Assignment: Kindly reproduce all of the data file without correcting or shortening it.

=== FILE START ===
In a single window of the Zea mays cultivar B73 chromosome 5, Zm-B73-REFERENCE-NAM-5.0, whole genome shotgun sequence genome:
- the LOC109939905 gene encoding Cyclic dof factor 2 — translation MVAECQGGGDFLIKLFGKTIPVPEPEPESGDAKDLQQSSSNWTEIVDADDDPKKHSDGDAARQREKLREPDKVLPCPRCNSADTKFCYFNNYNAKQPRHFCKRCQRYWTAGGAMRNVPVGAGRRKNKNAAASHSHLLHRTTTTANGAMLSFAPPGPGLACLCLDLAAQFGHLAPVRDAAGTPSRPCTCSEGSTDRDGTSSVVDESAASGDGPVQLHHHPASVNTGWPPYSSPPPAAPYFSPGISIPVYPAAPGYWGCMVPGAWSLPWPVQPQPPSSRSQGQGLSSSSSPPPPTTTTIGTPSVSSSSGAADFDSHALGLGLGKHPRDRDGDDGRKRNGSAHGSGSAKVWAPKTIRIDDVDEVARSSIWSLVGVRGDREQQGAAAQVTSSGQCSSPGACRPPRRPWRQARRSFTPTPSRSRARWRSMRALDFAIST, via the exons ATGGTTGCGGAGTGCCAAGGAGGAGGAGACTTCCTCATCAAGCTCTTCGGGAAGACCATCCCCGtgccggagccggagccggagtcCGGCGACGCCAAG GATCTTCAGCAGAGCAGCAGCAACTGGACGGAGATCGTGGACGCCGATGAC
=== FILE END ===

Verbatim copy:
In a single window of the Zea mays cultivar B73 chromosome 5, Zm-B73-REFERENCE-NAM-5.0, whole genome shotgun sequence genome:
- the LOC109939905 gene encoding Cyclic dof factor 2 — translation MVAECQGGGDFLIKLFGKTIPVPEPEPESGDAKDLQQSSSNWTEIVDADDDPKKHSDGDAARQREKLREPDKVLPCPRCNSADTKFCYFNNYNAKQPRHFCKRCQRYWTAGGAMRNVPVGAGRRKNKNAAASHSHLLHRTTTTANGAMLSFAPPGPGLACLCLDLAAQFGHLAPVRDAAGTPSRPCTCSEGSTDRDGTSSVVDESAASGDGPVQLHHHPASVNTGWPPYSSPPPAAPYFSPGISIPVYPAAPGYWGCMVPGAWSLPWPVQPQPPSSRSQGQGLSSSSSPPPPTTTTIGTPSVSSSSGAADFDSHALGLGLGKHPRDRDGDDGRKRNGSAHGSGSAKVWAPKTIRIDDVDEVARSSIWSLVGVRGDREQQGAAAQVTSSGQCSSPGACRPPRRPWRQARRSFTPTPSRSRARWRSMRALDFAIST, via the exons ATGGTTGCGGAGTGCCAAGGAGGAGGAGACTTCCTCATCAAGCTCTTCGGGAAGACCATCCCCGtgccggagccggagccggagtcCGGCGACGCCAAG GATCTTCAGCAGAGCAGCAGCAACTGGACGGAGATCGTGGACGCCGATGAC